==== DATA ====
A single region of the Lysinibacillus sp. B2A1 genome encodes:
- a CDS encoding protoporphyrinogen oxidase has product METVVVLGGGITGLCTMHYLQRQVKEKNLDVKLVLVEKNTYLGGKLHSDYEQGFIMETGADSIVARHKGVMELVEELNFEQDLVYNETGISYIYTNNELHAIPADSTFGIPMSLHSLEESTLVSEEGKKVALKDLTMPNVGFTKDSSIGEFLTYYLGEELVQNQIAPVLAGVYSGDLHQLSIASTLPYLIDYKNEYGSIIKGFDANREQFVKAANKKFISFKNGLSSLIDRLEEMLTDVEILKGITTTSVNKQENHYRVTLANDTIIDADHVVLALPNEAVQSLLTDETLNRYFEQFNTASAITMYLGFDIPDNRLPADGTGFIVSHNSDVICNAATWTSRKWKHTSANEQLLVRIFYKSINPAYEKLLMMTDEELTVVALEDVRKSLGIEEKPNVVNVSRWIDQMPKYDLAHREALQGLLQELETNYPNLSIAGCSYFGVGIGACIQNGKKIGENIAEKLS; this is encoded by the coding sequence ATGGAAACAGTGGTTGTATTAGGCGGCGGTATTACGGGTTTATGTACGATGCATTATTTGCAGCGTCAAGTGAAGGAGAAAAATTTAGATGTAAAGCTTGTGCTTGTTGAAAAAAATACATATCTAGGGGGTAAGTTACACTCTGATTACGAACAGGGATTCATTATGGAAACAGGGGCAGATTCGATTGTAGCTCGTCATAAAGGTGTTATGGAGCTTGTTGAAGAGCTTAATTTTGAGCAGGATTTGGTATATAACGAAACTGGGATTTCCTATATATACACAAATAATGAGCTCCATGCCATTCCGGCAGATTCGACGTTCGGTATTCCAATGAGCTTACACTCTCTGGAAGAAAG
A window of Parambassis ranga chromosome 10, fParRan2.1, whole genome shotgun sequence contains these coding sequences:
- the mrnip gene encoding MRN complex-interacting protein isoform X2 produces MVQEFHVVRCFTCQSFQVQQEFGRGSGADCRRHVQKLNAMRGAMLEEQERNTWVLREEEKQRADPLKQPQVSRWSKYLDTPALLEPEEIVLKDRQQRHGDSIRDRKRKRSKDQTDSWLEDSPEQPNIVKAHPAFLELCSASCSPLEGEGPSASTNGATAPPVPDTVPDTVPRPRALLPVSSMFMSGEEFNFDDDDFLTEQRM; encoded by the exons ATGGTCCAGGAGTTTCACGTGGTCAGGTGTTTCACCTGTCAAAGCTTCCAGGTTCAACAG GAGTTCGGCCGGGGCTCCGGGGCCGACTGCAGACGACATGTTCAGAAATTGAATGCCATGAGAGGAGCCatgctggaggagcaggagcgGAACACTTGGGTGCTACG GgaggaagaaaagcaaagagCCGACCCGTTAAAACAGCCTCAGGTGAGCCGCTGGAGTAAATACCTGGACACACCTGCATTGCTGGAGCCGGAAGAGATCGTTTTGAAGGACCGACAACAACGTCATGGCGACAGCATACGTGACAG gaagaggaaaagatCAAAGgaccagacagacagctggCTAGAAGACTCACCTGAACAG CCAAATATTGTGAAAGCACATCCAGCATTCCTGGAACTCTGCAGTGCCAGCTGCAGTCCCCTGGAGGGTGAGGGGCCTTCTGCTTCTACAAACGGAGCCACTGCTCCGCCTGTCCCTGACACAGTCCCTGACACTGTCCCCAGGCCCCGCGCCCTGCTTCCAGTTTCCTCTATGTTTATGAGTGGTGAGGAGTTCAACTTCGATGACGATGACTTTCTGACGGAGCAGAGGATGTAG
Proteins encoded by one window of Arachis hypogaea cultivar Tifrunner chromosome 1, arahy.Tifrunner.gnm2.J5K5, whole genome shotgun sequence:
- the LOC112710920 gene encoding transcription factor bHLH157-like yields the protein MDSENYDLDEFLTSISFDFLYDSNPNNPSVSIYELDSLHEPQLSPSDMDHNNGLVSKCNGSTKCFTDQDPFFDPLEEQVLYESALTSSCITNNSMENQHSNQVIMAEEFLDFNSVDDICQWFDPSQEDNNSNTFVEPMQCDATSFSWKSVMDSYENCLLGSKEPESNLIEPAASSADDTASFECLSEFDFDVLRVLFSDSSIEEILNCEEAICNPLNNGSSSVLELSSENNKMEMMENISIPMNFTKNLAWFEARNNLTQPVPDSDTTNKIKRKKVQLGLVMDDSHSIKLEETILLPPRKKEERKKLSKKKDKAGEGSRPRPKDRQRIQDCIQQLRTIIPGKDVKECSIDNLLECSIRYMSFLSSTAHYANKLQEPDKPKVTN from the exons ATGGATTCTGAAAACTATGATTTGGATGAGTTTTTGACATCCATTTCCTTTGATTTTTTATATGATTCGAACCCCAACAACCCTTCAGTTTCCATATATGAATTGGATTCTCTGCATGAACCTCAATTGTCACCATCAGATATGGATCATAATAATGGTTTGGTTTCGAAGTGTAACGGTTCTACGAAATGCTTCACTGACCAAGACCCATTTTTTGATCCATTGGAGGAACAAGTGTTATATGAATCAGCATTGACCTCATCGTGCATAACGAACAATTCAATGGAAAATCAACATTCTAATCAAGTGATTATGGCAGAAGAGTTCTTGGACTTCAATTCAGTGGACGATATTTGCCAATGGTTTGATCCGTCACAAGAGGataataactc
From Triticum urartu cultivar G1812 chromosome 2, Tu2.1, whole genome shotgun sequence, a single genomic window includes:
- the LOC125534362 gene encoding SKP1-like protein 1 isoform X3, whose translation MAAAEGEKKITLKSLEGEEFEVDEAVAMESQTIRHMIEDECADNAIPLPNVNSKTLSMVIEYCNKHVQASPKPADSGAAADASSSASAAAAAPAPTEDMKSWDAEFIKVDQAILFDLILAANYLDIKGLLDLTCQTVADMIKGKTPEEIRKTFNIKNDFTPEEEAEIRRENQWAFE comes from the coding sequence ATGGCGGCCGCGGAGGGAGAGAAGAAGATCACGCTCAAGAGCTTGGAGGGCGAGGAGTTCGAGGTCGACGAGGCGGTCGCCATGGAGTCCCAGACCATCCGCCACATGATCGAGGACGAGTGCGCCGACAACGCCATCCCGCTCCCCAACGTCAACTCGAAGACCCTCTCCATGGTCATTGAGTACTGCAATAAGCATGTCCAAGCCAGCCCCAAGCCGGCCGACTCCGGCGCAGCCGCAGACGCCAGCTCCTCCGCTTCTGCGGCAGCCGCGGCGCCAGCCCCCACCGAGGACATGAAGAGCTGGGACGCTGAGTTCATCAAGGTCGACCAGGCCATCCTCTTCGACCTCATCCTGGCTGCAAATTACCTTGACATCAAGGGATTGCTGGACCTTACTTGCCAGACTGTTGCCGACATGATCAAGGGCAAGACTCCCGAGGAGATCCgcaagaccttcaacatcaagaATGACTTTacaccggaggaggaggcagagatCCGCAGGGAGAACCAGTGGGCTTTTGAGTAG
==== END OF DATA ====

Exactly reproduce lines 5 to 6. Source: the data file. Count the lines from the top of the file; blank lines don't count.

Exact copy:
Proteins encoded by one window of Arachis hypogaea cultivar Tifrunner chromosome 1, arahy.Tifrunner.gnm2.J5K5, whole genome shotgun sequence:
- the LOC112710920 gene encoding transcription factor bHLH157-like yields the protein MDSENYDLDEFLTSISFDFLYDSNPNNPSVSIYELDSLHEPQLSPSDMDHNNGLVSKCNGSTKCFTDQDPFFDPLEEQVLYESALTSSCITNNSMENQHSNQVIMAEEFLDFNSVDDICQWFDPSQEDNNSNTFVEPMQCDATSFSWKSVMDSYENCLLGSKEPESNLIEPAASSADDTASFECLSEFDFDVLRVLFSDSSIEEILNCEEAICNPLNNGSSSVLELSSENNKMEMMENISIPMNFTKNLAWFEARNNLTQPVPDSDTTNKIKRKKVQLGLVMDDSHSIKLEETILLPPRKKEERKKLSKKKDKAGEGSRPRPKDRQRIQDCIQQLRTIIPGKDVKECSIDNLLECSIRYMSFLSSTAHYANKLQEPDKPKVTN from the exons ATGGATTCTGAAAACTATGATTTGGATGAGTTTTTGACATCCATTTCCTTTGATTTTTTATATGATTCGAACCCCAACAACCCTTCAGTTTCCATATATGAATTGGATTCTCTGCATGAACCTCAATTGTCACCATCAGATATGGATCATAATAATGGTTTGGTTTCGAAGTGTAACGGTTCTACGAAATGCTTCACTGACCAAGACCCATTTTTTGATCCATTGGAGGAACAAGTGTTATATGAATCAGCATTGACCTCATCGTGCATAACGAACAATTCAATGGAAAATCAACATTCTAATCAAGTGATTATGGCAGAAGAGTTCTTGGACTTCAATTCAGTGGACGATATTTGCCAATGGTTTGATCCGTCACAAGAGGataataactc